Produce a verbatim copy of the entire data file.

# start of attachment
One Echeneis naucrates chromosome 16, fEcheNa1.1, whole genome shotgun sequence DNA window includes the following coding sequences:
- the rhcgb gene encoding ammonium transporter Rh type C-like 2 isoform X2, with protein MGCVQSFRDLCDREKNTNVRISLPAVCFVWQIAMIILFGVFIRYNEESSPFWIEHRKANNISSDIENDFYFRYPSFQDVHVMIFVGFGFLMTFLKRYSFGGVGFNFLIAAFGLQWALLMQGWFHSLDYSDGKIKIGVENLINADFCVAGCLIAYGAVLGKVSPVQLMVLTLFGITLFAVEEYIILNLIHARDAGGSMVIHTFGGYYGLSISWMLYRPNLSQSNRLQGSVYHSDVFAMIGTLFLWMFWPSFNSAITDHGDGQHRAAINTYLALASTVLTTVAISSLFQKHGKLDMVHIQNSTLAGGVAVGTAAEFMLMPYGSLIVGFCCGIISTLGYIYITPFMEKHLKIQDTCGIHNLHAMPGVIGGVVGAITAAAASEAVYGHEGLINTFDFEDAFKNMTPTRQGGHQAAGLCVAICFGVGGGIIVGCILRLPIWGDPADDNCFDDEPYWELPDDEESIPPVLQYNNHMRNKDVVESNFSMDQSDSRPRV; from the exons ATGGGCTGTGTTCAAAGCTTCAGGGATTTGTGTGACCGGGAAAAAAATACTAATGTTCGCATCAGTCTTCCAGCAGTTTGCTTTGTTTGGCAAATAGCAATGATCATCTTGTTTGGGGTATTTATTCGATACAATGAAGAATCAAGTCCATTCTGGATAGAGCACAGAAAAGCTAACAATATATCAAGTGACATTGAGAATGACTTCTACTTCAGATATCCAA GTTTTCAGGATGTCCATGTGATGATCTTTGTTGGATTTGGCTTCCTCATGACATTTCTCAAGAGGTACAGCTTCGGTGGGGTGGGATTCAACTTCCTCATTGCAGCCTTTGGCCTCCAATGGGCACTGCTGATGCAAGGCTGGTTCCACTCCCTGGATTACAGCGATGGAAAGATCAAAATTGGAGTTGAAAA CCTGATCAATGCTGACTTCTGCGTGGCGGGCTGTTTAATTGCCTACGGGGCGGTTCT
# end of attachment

One Echeneis naucrates chromosome 16, fEcheNa1.1, whole genome shotgun sequence DNA window includes the following coding sequences:
- the rhcgb gene encoding ammonium transporter Rh type C-like 2 isoform X2, with protein MGCVQSFRDLCDREKNTNVRISLPAVCFVWQIAMIILFGVFIRYNEESSPFWIEHRKANNISSDIENDFYFRYPSFQDVHVMIFVGFGFLMTFLKRYSFGGVGFNFLIAAFGLQWALLMQGWFHSLDYSDGKIKIGVENLINADFCVAGCLIAYGAVLGKVSPVQLMVLTLFGITLFAVEEYIILNLIHARDAGGSMVIHTFGGYYGLSISWMLYRPNLSQSNRLQGSVYHSDVFAMIGTLFLWMFWPSFNSAITDHGDGQHRAAINTYLALASTVLTTVAISSLFQKHGKLDMVHIQNSTLAGGVAVGTAAEFMLMPYGSLIVGFCCGIISTLGYIYITPFMEKHLKIQDTCGIHNLHAMPGVIGGVVGAITAAAASEAVYGHEGLINTFDFEDAFKNMTPTRQGGHQAAGLCVAICFGVGGGIIVGCILRLPIWGDPADDNCFDDEPYWELPDDEESIPPVLQYNNHMRNKDVVESNFSMDQSDSRPRV; from the exons ATGGGCTGTGTTCAAAGCTTCAGGGATTTGTGTGACCGGGAAAAAAATACTAATGTTCGCATCAGTCTTCCAGCAGTTTGCTTTGTTTGGCAAATAGCAATGATCATCTTGTTTGGGGTATTTATTCGATACAATGAAGAATCAAGTCCATTCTGGATAGAGCACAGAAAAGCTAACAATATATCAAGTGACATTGAGAATGACTTCTACTTCAGATATCCAA GTTTTCAGGATGTCCATGTGATGATCTTTGTTGGATTTGGCTTCCTCATGACATTTCTCAAGAGGTACAGCTTCGGTGGGGTGGGATTCAACTTCCTCATTGCAGCCTTTGGCCTCCAATGGGCACTGCTGATGCAAGGCTGGTTCCACTCCCTGGATTACAGCGATGGAAAGATCAAAATTGGAGTTGAAAA CCTGATCAATGCTGACTTCTGCGTGGCGGGCTGTTTAATTGCCTACGGGGCGGTTCT